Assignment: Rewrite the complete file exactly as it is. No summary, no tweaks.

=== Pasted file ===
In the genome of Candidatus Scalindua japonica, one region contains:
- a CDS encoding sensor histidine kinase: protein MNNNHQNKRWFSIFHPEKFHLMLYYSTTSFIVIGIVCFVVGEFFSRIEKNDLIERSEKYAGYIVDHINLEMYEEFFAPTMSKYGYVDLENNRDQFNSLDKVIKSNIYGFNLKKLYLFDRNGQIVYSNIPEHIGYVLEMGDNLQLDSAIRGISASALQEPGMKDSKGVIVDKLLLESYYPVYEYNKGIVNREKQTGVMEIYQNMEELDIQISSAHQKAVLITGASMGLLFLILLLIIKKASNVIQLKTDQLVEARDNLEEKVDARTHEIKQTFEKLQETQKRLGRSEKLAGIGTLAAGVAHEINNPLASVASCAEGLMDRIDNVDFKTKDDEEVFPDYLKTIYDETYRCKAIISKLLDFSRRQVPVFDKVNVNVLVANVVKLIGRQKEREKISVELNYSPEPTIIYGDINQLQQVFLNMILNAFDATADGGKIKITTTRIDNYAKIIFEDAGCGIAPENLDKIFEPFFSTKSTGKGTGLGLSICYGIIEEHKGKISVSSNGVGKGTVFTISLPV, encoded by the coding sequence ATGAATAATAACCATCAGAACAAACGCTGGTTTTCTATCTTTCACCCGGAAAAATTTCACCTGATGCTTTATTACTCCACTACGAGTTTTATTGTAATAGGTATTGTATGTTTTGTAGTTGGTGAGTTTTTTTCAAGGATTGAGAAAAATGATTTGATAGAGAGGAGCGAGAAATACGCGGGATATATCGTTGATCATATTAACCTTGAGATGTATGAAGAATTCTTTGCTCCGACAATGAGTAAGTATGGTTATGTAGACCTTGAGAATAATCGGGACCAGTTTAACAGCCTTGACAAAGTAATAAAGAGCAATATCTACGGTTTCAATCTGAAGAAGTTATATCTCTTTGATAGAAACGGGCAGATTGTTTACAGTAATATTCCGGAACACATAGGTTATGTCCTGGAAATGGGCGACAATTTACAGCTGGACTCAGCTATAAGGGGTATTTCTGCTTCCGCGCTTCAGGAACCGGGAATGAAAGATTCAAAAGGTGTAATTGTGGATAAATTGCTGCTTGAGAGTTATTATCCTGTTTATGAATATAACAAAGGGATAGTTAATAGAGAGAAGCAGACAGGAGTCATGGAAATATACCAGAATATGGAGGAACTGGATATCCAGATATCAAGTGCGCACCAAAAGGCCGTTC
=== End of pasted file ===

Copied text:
In the genome of Candidatus Scalindua japonica, one region contains:
- a CDS encoding sensor histidine kinase: protein MNNNHQNKRWFSIFHPEKFHLMLYYSTTSFIVIGIVCFVVGEFFSRIEKNDLIERSEKYAGYIVDHINLEMYEEFFAPTMSKYGYVDLENNRDQFNSLDKVIKSNIYGFNLKKLYLFDRNGQIVYSNIPEHIGYVLEMGDNLQLDSAIRGISASALQEPGMKDSKGVIVDKLLLESYYPVYEYNKGIVNREKQTGVMEIYQNMEELDIQISSAHQKAVLITGASMGLLFLILLLIIKKASNVIQLKTDQLVEARDNLEEKVDARTHEIKQTFEKLQETQKRLGRSEKLAGIGTLAAGVAHEINNPLASVASCAEGLMDRIDNVDFKTKDDEEVFPDYLKTIYDETYRCKAIISKLLDFSRRQVPVFDKVNVNVLVANVVKLIGRQKEREKISVELNYSPEPTIIYGDINQLQQVFLNMILNAFDATADGGKIKITTTRIDNYAKIIFEDAGCGIAPENLDKIFEPFFSTKSTGKGTGLGLSICYGIIEEHKGKISVSSNGVGKGTVFTISLPV, encoded by the coding sequence ATGAATAATAACCATCAGAACAAACGCTGGTTTTCTATCTTTCACCCGGAAAAATTTCACCTGATGCTTTATTACTCCACTACGAGTTTTATTGTAATAGGTATTGTATGTTTTGTAGTTGGTGAGTTTTTTTCAAGGATTGAGAAAAATGATTTGATAGAGAGGAGCGAGAAATACGCGGGATATATCGTTGATCATATTAACCTTGAGATGTATGAAGAATTCTTTGCTCCGACAATGAGTAAGTATGGTTATGTAGACCTTGAGAATAATCGGGACCAGTTTAACAGCCTTGACAAAGTAATAAAGAGCAATATCTACGGTTTCAATCTGAAGAAGTTATATCTCTTTGATAGAAACGGGCAGATTGTTTACAGTAATATTCCGGAACACATAGGTTATGTCCTGGAAATGGGCGACAATTTACAGCTGGACTCAGCTATAAGGGGTATTTCTGCTTCCGCGCTTCAGGAACCGGGAATGAAAGATTCAAAAGGTGTAATTGTGGATAAATTGCTGCTTGAGAGTTATTATCCTGTTTATGAATATAACAAAGGGATAGTTAATAGAGAGAAGCAGACAGGAGTCATGGAAATATACCAGAATATGGAGGAACTGGATATCCAGATATCAAGTGCGCACCAAAAGGCCGTTC